Of course he chose editors who he was satisfied would be true to the paper's trust. It must favour no party, person, or interest, except in so far as it thought at any moment and in any controversy what they advocated was for the public good. Whatever the economic or other difficulties, The Times must continue to be a journal of record as well as of opinion. The financial consequences of such a course were his problem. When he eventually relinquished control he was insistent that The Times had not been a rich man's expensive hobby, and that averaged out over all the years of his ownership it had given him a modest rate of interest; but his staff always knew that come what may he would see the paper through. For him it was a proud and high responsibility, although he never talked in that vein.
     On being offered a peerage in the 1956 New Year honours he consulted the editor on the propriety of accepting it. Traditionally men on The Times refused honours. It was agreed that as he had no influence on the policy of the paper, for him to become Lord Astor of Hever would raise no question about its independence. His other activities alone justified the honour. He thereafter began to transfer his share of the ownership to his eldest son, Gavin, while remaining a chief proprietor with John Walter, this office carrying the sole power to appoint and dismiss the editor. Gavin also became a chief proprietor, but John Astor did not relinquish his own post until the transfer of The Times to Lord Thomson of Fleet [qv.] at the end of 1966.
     While The Times was Astor's paramount interest, he had many others. In 1916 he married Lady Violet Mary (died 1965), the youngest daughter of the fourth Earl of Minto [qv.], and widow of Lord Charles Mercer Nairne, younger son of the fifth Marquess of Lansdowne [qv.]; they had three sons. It was a happy partnership. She brought Astor out of his shell. His activities widened. Weekends at Hever became occasions when statesmen and artists, soldiers and clergymen, men and women of distinction in every sphere met informally. They did not hear much from their shy host; they did come to appreciate his selflessness, common sense, and integrity. Appointments came. He was a member of the broadcasting committees of 1923 and 1935; a member of the BBC's general advisory council in 1937-9. He attended the Imperial Press Conference at Melbourne in 1925 as treasurer, and was president for many years. When the Press Council was set up in 1953 he was its first chairman, resigning in 1955 because of ill health. He was at one time and another a deputy lieutenant for Kent, a lieutenant of the City of London, a justice of the peace, honorary secretary of the King's Roll National Council, chairman of the advisory committee of St. Dunstan's, a vice-president of the British and Foreign Bible Society, chairman and president of the Old Etonian Association. His City interests included directorships of Barclays and Hambros banks, the chairmanship of the Phoenix Assurance Company (1952-8), and he had been a director of the Great Western Railway (1929-48).
     It was part of his character that to all these he gave not only his name but also his assiduous interest. His chairmanship of the Middlesex Hospital took on another dimension. His hospital experiences in 1918 had given him an abiding regard for medical work, and particularly for nursing. To the Middlesex he made many gifts: £300,000 for a nurses' home completed in 1931, £400,000 for the medical school in 1955, a further £50,000 in 1957, and others never disclosed.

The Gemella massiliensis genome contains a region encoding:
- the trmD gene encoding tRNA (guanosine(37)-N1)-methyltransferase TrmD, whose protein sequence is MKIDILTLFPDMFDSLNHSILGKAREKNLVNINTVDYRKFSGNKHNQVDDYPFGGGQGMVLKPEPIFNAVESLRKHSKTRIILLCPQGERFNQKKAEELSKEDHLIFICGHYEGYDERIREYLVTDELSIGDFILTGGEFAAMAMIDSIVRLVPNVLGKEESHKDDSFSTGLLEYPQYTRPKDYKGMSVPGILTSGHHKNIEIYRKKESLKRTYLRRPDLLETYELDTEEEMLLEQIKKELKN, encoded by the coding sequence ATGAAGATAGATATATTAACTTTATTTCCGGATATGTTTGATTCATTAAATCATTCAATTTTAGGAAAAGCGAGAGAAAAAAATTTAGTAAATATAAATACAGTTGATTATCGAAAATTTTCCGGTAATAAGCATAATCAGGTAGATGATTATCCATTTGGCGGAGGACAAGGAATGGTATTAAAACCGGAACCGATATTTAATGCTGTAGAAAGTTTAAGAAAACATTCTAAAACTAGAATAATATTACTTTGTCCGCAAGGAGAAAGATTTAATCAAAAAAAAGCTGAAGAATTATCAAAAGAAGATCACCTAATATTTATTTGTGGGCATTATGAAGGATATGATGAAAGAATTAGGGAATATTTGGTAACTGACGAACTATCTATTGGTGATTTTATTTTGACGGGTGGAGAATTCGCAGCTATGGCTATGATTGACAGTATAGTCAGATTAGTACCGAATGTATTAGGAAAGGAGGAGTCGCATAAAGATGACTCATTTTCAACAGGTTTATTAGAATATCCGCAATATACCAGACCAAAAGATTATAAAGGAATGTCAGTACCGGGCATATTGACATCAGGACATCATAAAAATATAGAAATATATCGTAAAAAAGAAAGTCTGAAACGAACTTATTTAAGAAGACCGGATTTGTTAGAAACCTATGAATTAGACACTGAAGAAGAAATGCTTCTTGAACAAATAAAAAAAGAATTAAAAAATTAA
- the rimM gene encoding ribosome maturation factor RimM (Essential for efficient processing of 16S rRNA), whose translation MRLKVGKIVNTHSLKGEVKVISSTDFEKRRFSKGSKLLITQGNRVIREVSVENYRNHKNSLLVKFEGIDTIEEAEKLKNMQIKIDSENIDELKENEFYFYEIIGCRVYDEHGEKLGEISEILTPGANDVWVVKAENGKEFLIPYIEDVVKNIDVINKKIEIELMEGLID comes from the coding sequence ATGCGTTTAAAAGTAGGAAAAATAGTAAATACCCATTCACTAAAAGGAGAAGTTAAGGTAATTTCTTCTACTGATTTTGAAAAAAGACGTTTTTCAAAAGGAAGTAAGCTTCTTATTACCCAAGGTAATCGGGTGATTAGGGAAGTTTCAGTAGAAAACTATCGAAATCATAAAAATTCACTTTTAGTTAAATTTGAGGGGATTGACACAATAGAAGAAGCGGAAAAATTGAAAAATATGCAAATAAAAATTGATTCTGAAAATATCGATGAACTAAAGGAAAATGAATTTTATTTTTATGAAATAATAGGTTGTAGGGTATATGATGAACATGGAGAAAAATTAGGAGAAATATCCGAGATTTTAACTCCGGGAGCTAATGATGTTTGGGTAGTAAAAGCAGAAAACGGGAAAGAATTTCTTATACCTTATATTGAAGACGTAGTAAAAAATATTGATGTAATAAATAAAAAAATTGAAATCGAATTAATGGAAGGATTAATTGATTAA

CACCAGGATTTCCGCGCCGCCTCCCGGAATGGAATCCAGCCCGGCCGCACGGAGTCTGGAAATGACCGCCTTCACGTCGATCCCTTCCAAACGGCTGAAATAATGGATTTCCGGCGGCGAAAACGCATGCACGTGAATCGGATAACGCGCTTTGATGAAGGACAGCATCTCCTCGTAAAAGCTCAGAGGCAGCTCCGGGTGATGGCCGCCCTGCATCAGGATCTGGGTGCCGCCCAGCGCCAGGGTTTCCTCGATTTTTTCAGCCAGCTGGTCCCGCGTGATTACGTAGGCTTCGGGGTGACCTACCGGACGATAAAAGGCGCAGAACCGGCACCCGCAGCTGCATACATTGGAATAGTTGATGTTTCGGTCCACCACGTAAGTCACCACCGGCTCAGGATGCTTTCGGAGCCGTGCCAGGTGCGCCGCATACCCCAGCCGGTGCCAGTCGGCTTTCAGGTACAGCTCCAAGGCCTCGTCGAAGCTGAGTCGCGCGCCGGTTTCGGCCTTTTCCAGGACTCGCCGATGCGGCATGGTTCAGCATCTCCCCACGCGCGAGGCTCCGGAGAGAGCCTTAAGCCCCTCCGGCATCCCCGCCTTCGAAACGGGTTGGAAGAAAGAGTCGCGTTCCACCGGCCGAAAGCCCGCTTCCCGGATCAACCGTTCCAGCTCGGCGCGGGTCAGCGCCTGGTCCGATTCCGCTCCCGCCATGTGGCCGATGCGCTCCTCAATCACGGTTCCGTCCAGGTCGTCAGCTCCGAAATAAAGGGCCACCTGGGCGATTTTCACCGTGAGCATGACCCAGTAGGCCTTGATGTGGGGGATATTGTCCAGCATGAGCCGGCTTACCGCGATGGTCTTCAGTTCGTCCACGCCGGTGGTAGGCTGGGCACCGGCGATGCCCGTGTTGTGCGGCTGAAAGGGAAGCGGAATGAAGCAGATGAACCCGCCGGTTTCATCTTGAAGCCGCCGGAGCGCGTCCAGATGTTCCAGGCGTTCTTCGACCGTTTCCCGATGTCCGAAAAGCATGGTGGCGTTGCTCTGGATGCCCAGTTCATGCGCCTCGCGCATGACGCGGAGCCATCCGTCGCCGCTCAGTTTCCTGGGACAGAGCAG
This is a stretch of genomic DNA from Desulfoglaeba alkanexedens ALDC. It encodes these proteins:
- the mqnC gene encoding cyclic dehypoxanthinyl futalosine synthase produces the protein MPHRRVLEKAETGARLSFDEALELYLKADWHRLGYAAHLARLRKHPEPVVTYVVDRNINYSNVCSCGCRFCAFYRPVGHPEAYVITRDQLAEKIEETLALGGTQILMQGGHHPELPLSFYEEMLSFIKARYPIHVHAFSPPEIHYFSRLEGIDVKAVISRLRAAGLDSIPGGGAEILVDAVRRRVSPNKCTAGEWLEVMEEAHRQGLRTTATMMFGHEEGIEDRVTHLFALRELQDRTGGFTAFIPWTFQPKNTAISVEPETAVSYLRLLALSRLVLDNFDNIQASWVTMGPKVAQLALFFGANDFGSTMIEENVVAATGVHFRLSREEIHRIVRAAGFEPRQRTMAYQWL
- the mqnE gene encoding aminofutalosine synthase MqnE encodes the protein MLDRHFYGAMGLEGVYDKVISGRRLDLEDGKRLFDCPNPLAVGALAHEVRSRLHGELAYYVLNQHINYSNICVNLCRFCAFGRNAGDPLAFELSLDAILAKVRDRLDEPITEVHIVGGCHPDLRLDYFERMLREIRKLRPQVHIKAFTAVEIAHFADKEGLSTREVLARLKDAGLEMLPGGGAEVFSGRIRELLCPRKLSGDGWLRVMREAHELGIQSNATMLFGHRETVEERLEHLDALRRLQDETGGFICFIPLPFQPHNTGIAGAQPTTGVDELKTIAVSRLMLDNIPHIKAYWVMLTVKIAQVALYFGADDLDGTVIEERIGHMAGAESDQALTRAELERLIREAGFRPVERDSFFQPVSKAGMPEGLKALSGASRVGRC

To a man who cherished English traditions and loved the English way of life the Finance Act of 1962 dealt a terrible blow. People domiciled in Britain henceforth must pay estate duty on assets abroad as well as on those in the United Kingdom. Aimed at rich men who had placed their wealth overseas to escape death duties, it hit also John Astor who had all his life been bringing money into England from the great Astor Trust in New York. In desperation Astor tried to resign from this Trust, the ultimate beneficiaries of which were his children. Under American law he could not do so. To leave things unchanged would have crippled the estate on his death, and have enforced the sale of The Times under most disadvantageous circumstances. He decided it was his duty to emigrate. On 21 September 1962 he made a frank and dignified public statement, which brought widespread sympathy, and proceeded to settle in the south of France. He never got over the hurt of this blow. Yet he did not become bitter. When he found that living in France was enriching him, he carefully calculated the difference and placed it in a trust fund to help medical education in England.
     Tall, upright, crop-moustached, Astor looked a military man whatever he was doing. Few who met him casually realized that he had what he called a tin leg. (He insisted on using one made by ex-servicemen and not a more luxurious kind.) He did not let his handicap end his sporting pleasures. He had been an outstanding player of ball games. He was in the Eton eleven for two years, and in 1905 won the public schools rackets championship with M. W. Bovill. In 1908 he won the army championship in singles and in the doubles with Lord Somers (whose notice he contributed to this Dictionary) and with V. Pennell the doubles in the Olympic Games. After he had lost his leg he played cricket, lawn tennis, and golf, and won the parliamentary squash rackets in 1926 and 1927. He was president of the MCC in 1937. In later life his hobby was painting. He lived sparely. He was modest and unassuming in everything he did. The iron side of his character showed in matters of principle. About these he was stern and inflexible.
     He died in hospital at Cannes 19 July 1971 and was succeeded by his eldest son Gavin (born 1918). Among the many portraits of Lord Astor of Hever are those by Sargent, Birley, Orpen, Munnings, and Elwes (all in the possession of the family); and by A. K. Lawrence (Phoenix Assurance Company); and Edward I. Halliday (Middlesex Hospital).

     The Times, 20 July 1971
     private information
     personal knowledge.

Contributor: William Haley

Published: 1986